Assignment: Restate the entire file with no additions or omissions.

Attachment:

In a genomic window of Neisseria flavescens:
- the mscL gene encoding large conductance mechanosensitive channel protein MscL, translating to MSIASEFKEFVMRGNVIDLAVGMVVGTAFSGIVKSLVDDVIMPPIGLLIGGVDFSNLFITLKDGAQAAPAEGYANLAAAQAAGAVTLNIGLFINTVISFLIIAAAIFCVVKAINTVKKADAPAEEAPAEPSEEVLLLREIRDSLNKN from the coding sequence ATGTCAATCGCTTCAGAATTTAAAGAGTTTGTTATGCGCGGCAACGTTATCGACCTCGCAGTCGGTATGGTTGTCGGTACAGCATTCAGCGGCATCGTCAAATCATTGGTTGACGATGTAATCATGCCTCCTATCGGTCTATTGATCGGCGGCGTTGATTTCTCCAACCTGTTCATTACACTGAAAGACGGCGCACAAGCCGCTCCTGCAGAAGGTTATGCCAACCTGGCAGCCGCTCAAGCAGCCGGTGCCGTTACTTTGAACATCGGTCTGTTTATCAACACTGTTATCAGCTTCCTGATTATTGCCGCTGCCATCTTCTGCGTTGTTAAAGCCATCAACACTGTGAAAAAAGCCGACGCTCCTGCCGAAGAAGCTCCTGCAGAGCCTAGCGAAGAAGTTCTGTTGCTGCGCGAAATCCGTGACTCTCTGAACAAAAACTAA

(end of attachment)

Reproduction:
In a genomic window of Neisseria flavescens:
- the mscL gene encoding large conductance mechanosensitive channel protein MscL, translating to MSIASEFKEFVMRGNVIDLAVGMVVGTAFSGIVKSLVDDVIMPPIGLLIGGVDFSNLFITLKDGAQAAPAEGYANLAAAQAAGAVTLNIGLFINTVISFLIIAAAIFCVVKAINTVKKADAPAEEAPAEPSEEVLLLREIRDSLNKN from the coding sequence ATGTCAATCGCTTCAGAATTTAAAGAGTTTGTTATGCGCGGCAACGTTATCGACCTCGCAGTCGGTATGGTTGTCGGTACAGCATTCAGCGGCATCGTCAAATCATTGGTTGACGATGTAATCATGCCTCCTATCGGTCTATTGATCGGCGGCGTTGATTTCTCCAACCTGTTCATTACACTGAAAGACGGCGCACAAGCCGCTCCTGCAGAAGGTTATGCCAACCTGGCAGCCGCTCAAGCAGCCGGTGCCGTTACTTTGAACATCGGTCTGTTTATCAACACTGTTATCAGCTTCCTGATTATTGCCGCTGCCATCTTCTGCGTTGTTAAAGCCATCAACACTGTGAAAAAAGCCGACGCTCCTGCCGAAGAAGCTCCTGCAGAGCCTAGCGAAGAAGTTCTGTTGCTGCGCGAAATCCGTGACTCTCTGAACAAAAACTAA